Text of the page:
NewsView All

Ready Set Relaunch Party

October 17th, 2016

Ready to “Relaunch” with Clark Planetarium? Join us Saturday, October 22, 2016 for good fun, food and prizes!

We’ll be giving away prizes randomly in every show of the day, so don’t miss out on this awesome experience and chance to take home some fun stuff! We’ll also be giving away door prizes for some of our earliest guests.

And if that’s not enough, you can join in on the Clark Planetarium annual membership drive to get an EXCLUSIVE Clark Planetarium teddy bear that you can’t get anywhere else. Good only for new Family Memberships or above. One teddy bear per membership (not per member). Not valid for previously purchased memberships.


10:00am – 10:30am:

  • Ribbon-cutting ceremony with Salt Lake County Mayor, Ben McAdams


  • Doors open to the public

11:00am – 2:00pm:

  • Select free screeningsin the Orbital ATK IMAX Theatre and Hansen Dome Theatre
  • Food trucks on site for your convenience: Monsieur Crepes, Pizza Cone Zone, Feedback Grilled Cheese (open until 2:00pm)
  • Launch your own straw rocket

6:45pm – 8:00pm:

Want to get your FREE SCREENING tickets? Go to our eventbrite page: Ready Set Relaunch

Night Vision: Exoplanets

October 11th, 2016

In August, scientists from the European Southern Observatory announced the discovery of a planet orbiting our Sun’s closest stellar neighbor, Proxima Centauri. Although this planet still holds many mysteries, the limited information that we’ve gathered about Proxima b suggests a world that could share much in common with our own. At a distance of “only” 4.2 light years (25 trillion miles), many have suggested that with this discovery we now have a superb target for future extrasolar robotic exploration.

Proxima b is just one of the latest entries in an ever expanding list of strange new worlds. Just a few decades ago, exoplanets (planets outside of our Solar System) were merely subjects of speculation. Now our list of confirmed exoplanets tallies over 3,000 strong, with more discoveries rolling in all the time.

Many of these worlds are under conditions wildly unlike anything we’ve seen in our Sun’s neighborhood. Some orbit blisteringly close to their parent star, or have long eccentric looping orbits that take thousands of years to circuit. Some orbit super-dense pulsars that blast out X-rays, while others are rogue wanderers that orbit no star at all.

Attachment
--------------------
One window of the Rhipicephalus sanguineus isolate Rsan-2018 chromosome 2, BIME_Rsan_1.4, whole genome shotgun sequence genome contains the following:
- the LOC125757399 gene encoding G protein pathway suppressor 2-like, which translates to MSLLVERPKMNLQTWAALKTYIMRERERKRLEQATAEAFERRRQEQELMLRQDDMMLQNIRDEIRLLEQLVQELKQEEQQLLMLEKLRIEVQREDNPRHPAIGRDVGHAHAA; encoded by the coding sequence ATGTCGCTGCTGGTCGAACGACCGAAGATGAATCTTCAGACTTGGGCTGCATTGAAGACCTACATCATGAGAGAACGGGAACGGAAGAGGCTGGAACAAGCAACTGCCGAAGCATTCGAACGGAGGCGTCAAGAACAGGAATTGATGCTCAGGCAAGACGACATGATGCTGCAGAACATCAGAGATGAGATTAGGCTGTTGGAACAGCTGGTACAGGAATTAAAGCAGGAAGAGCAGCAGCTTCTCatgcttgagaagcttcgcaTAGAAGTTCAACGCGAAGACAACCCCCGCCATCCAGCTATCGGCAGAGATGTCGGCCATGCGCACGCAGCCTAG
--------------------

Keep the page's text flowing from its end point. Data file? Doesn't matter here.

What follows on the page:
In our October 13 and 15 Night Vision presentations, we’ll explore what we know (and don’t yet know) about exoplanets like Proxima b, and the ingenious techniques that astronomers have developed to detect them.

Night Vision: Mars​ is presented by Brandon Crowley on Thursday, October 13th, and Saturday, October 15th, in the Hansen Dome Theater at 6:45pm. Tickets available online​ or at the Clark Planetarium ticket desk. Free for members and $2 for everyone else.

Night Vision: Mars

October 6th, 2016

images (2)Mars has always occupied a special place in our imaginations. Storytellers from Edgar Rice Burroughs to Ridley Scott have woven tales about the exotic red planet, causing us to dream of going there.

From the early days of Giovanni Sciaperelli’s observation of what would erroneously be called “canals” to the current exploration by robotic probes and rovers such as Opportunity and Curiosity, we’ll take a look at the fourth planet from the sun and learn what it was like in the past, and whether we may be able to travel there in the future. We’ll explore evidence of liquid water on the Martian surface, learn why Mars is red, and talk about what it would take to get us there.

Night Vision: Mars​ is presented by Paul Gibbs on Thursday, October 6th, and Saturday, October 8th, in the Hansen Dome Theater at 6:45pm. Tickets available online​ or at the Clark Planetarium ticket desk. Free for members and $2 for everyone else.